The Way Is Made By Walking…
That’s the title of a book by Arthur Paul Boers that I’ve been reading alongside of my Appalachian Trail pilgrimage this year. The book is about his experience on the Camino de Santiago, a 500-mile pilgrimage across northern Spain. As he tells particular stories about that journey he also weaves in christian lessons on spirituality that I found meaningful and analogous to my own pilgrimage discoveries.
On Sept 1, 2023 I packed all I would need to live in the woods for two weeks and started hiking on the AT right where I left off last year. Mile 545.6 near Atkins, VA.
About 5 minutes into the hike, I felt as though something was missing. My arms were swinging back and forth and it felt strange that I didn’t know what to do with my hands. That’s when it dawned on me that I left my trekking poles leaning against the gas station where I was just dropped off by a shuttle driver.
Thankfully, that was the only time I left my trekking poles behind during this entire trip, which is an improvement over previous years and trips.
Less than two hours into the hike I noticed the 1/4 marker meaning I had finally hike the first 25% of the AT from Georgia to Maine. By about noon my clothes were already drenched with sweat, so at a road crossing, I stopped to eat some lunch and spread out my shirt, socks, etc to dry out a bit. My goal for the first day was to hike about 16.5 miles to the Knot Maul shelter but when I got there, I realized the spring (water source) was dry and I was completely out of water for the day. So I hike a couple more miles to a stream crossing and setup campus at the Lick Creek campsite.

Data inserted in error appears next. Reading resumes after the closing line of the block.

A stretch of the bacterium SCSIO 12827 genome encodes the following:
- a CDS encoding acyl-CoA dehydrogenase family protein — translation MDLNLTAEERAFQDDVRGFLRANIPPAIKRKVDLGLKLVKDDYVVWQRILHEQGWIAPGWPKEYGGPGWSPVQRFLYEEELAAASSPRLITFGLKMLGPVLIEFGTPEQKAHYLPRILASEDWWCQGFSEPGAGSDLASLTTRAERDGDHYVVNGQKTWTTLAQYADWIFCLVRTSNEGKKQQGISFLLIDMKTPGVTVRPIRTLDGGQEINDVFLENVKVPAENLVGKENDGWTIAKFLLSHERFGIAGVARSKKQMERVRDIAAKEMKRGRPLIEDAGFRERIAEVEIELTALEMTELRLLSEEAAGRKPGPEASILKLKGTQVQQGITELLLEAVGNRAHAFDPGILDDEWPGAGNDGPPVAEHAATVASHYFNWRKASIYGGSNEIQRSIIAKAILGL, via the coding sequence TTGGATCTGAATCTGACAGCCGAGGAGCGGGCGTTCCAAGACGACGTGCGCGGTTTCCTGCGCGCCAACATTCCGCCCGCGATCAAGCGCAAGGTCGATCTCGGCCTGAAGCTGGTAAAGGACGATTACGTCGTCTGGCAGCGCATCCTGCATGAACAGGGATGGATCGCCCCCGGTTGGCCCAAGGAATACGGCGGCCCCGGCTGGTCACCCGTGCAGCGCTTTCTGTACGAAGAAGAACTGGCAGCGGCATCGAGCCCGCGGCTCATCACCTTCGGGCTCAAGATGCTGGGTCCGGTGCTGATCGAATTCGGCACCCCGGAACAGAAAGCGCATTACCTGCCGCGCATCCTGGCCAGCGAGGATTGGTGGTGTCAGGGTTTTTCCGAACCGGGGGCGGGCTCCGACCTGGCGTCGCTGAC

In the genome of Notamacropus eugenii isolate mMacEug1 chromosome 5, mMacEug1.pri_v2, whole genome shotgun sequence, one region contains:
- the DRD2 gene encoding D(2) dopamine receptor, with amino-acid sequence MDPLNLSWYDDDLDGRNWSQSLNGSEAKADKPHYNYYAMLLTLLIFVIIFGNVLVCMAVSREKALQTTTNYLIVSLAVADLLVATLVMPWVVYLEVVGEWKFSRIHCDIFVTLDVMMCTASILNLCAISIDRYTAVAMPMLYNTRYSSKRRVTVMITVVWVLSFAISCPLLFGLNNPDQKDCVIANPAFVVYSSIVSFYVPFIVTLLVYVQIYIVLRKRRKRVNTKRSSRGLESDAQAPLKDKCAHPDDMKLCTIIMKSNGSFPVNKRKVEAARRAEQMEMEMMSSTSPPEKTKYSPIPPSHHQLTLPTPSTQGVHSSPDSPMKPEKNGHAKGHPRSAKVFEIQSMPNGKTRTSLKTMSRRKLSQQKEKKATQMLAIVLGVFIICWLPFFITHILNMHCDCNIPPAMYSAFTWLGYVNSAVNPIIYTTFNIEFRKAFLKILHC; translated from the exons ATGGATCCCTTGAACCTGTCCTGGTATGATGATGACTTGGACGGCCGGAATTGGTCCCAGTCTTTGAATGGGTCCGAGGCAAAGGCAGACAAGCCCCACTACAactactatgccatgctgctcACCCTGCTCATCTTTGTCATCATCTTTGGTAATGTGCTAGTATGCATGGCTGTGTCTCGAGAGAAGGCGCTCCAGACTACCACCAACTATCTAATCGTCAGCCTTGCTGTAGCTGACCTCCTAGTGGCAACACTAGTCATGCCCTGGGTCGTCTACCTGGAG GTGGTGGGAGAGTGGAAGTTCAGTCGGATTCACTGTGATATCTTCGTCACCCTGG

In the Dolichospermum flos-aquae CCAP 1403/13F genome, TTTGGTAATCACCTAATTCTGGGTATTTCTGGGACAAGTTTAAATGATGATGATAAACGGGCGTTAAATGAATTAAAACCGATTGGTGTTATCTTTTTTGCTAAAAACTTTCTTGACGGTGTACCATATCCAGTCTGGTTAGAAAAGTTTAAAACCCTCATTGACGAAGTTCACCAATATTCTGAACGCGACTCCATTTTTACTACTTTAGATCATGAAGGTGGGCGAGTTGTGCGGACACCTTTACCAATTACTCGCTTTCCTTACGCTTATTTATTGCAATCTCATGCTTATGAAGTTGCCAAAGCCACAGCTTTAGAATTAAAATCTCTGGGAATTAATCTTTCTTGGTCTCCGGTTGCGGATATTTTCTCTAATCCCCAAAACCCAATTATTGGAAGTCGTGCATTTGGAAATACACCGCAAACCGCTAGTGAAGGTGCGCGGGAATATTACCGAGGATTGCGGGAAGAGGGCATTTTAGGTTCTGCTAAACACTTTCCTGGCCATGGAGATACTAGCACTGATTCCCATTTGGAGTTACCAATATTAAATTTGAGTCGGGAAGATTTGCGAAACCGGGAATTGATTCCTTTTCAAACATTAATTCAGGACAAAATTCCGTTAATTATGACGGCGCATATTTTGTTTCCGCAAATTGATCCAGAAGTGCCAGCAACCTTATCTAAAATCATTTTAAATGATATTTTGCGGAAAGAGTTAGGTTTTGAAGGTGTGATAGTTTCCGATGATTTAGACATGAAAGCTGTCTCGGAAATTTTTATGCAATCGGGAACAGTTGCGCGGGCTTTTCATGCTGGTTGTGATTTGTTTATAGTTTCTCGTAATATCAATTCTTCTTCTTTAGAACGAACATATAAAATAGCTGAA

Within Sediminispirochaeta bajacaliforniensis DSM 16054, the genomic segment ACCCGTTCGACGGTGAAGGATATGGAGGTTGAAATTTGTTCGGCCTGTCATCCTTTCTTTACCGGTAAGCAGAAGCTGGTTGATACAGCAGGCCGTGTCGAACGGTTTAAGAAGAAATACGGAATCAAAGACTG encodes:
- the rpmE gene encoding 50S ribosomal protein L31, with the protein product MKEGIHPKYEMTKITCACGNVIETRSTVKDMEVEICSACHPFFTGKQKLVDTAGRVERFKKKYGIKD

This first day of hiking and the scarcity of water should was setting the stage for one of my biggest hardships and lessons on this year’s hike: hydration.
Thankfully, at the previous shelter, I encountered a couple of day hikers who were about to head back to their vehicle, so they shared an extra water bottle with me. In fact, there was still a bit of ice in it which was a nice bit of “trail magic” early on in the hike.
Trail magic refers to any generosity than one can benefit from while hiking a trail. Often, it comes in the form of snacks and cold beverages left in a cooler near a parking area…or perhaps even someone parked at a road crossing inviting hikers to take a break and enjoy any kind of food or drink.
So on Day 1, some trail magic and then finding a creek to camp near at the 18.5 mile mark brought much-needed relief after the first full day of hiking. A pilgrimage like this is a great place to learn the significance of small acts of kindness and provision. And this is something I want to incorporate into my daily off-trail life. What small acts of kindness can we engage people with that might help lighten their load or encourage them in the midst of their difficult journey?